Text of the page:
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Caribourguignon (Fancy Talk for Stew with Booze)

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October 06, 2010

Caribourguignon (Fancy Talk for Stew with Booze)

By David Draper

On my first caribou hunt, an Alaskan do-it-yourself affair with some buddies back in 2005, we weren’t able to bring any meat home, or more directly, couldn’t afford to. (Bill Heavey wrote about the hunt in "Caribou Heaven, Caribou Hell." Buy me a round and I’ll tell you the real version.) We ate caribou (and hot dogs) in camp, skewered on green willows and roasted over an open fire. The caribou we didn’t eat, we gave to the natives of Kotzebue where the people live a subsistence existence. But those warm-fuzzies didn’t really make up for coming home with just a set of inedible antlers and incredible memories. I hunt for meat.

So, on my recent caribou hunt in Quebec, I was determined to bring some meat home, Delta’s extra baggage fees be damned. Luckily, our outfitter Sammy Cantafio made this a seamless process. His recommended butcher picked up my meat at the Montreal airport and had it cut and in a cooler before my flight early the next morning. All I had to do was pick up the two boxes of vacuum-sealed meat and check them on my flight to the tune of $325 for two extra pieces of luggage. Add that to the $100 charged by Himbeault Family butchers along with the associated hunt costs and the price of caribou meat rivals Wagyu beef, or whatever the trendy steak places are serving Yuppies now.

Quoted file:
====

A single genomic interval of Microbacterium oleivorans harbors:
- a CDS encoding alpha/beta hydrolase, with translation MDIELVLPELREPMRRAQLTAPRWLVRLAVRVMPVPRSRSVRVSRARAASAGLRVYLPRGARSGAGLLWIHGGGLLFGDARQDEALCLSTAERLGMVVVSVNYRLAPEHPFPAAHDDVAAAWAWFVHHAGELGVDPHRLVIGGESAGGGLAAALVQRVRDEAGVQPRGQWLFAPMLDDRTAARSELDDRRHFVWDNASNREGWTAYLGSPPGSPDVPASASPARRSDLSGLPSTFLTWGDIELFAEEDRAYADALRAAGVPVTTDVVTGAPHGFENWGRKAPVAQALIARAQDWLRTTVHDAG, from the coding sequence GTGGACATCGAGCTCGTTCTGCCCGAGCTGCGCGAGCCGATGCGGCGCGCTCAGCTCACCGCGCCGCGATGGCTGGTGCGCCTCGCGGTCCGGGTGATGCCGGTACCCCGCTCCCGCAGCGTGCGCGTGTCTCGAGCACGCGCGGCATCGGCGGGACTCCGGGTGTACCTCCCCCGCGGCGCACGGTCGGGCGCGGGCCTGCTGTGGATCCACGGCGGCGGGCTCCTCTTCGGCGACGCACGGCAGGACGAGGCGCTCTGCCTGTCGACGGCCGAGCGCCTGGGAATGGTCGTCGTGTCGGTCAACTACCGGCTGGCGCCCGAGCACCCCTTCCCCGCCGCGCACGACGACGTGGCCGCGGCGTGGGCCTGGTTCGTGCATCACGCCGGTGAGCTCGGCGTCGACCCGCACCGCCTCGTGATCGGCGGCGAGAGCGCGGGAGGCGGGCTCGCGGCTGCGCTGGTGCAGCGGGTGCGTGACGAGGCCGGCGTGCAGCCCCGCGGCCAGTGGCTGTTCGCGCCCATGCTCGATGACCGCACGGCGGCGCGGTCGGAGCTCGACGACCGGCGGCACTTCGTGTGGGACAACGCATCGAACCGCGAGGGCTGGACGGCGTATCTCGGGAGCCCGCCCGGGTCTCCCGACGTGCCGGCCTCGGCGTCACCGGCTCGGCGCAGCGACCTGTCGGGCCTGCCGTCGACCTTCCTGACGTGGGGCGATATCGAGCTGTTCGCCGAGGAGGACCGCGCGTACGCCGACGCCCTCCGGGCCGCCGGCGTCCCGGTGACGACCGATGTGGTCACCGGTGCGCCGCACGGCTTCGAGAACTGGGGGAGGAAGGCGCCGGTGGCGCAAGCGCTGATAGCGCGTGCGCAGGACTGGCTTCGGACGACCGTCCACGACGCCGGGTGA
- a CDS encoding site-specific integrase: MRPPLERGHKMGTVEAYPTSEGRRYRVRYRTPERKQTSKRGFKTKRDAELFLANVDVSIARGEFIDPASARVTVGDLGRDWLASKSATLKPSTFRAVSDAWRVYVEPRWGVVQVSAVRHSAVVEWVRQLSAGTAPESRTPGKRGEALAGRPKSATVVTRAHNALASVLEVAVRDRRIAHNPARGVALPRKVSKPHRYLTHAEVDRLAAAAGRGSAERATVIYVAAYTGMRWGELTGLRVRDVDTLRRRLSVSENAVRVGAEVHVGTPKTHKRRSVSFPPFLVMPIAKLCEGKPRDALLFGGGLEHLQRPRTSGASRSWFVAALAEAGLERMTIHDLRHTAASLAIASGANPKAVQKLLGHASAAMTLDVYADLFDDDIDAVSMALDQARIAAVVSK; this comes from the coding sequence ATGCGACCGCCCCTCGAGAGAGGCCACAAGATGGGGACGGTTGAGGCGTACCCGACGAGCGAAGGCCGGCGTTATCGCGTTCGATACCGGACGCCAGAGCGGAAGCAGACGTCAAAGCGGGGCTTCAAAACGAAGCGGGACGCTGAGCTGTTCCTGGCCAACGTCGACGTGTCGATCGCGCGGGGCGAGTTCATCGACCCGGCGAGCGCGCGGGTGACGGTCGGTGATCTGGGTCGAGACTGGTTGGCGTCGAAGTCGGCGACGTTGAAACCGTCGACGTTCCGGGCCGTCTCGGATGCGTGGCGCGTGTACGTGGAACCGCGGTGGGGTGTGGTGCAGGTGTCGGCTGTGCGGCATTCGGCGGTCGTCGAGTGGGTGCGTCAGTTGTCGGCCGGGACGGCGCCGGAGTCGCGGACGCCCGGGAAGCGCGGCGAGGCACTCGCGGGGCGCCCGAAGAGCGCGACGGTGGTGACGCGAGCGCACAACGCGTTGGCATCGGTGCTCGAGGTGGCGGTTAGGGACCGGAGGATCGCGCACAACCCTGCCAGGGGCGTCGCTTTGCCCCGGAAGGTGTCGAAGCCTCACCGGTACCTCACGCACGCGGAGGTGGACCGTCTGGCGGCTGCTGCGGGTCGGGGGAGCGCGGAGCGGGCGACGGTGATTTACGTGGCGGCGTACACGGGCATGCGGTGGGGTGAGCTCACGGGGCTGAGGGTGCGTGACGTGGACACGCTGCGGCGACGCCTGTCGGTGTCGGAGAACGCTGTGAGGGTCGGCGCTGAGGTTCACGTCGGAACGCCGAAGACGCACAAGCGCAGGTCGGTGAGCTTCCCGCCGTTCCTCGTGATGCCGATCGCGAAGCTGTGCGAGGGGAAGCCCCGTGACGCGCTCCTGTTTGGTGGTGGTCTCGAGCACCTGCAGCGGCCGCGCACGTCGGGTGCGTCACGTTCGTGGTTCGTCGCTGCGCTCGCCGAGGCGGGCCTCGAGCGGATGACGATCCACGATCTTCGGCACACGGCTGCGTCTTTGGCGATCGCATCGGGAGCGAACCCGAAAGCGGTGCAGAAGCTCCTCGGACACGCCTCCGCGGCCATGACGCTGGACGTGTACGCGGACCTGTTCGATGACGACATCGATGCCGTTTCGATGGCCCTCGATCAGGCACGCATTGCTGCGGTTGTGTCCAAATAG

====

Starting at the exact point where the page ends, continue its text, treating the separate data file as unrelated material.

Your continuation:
The charge on my Visa account, and the general experience of the hunt, required I honor this animal with my first meal at home. It was supposed to be a lazy Sunday and I was thinking something that required little effort, like a chili or stew – was in order. But when I pulled the package out of the freezer, such a simple recipe didn’t seem worthy of meat labeled cubes bourguignon or, translated into English bourguignon cubes. So, with the voice of Julia Child (or was it the Swedish chef) in my head, I attempted my first bourguignon, which, much to my surprise, was pretty damn good. - David Draper

Ingredients:
1 lb. caribou stew meat
3 strips salt pork, chopped
3 carrots, chopped
2 stalks of celery, chopped
1 medium onion, sliced
1 small onion, quartered
½ lb. sliced mushrooms
3 cloves garlic, minced
Flour
Splash of brandy
4 cups red wine, broth or water
Cornstarch
Butter
Salt and pepper

Directions:
Preheat oven to 350°. Heat olive oil in Dutch oven over med, med-high heat. Add salt pork, sauté until fat renders and remove, reserving. Dry meat with papers towels. Brown meat in small batches, removing to drain on paper towels. Cook sliced onion, celery and carrots in drippings until soft, 7-10 minutes. Add minced garlic. Deglaze pan with brandy. Flambé to burn off alcohol. Lightly dust caribou with flour and return to pot. Return reserved salt pork to the pot. Add salt, pepper and spice. (Remember, the sauce will reduce, so don’t go overboard on the salt.) Add enough wine and/or stock (or water) to come to the level of the meat. Cover and place in oven. Turn oven down to 300° and simmer bourguignon for two hours. Near the end of the two hours, melt 2 tbsp. butter in pan and sauté quartered onion. Add to the stew. Sauté mushrooms in 2 tbsp. of butter. Add to pot. Stir paste of 2 tbsp. melted butter and 2 tbsp. of cornstarch into bourguignon. Cook 10 more minutes and serve.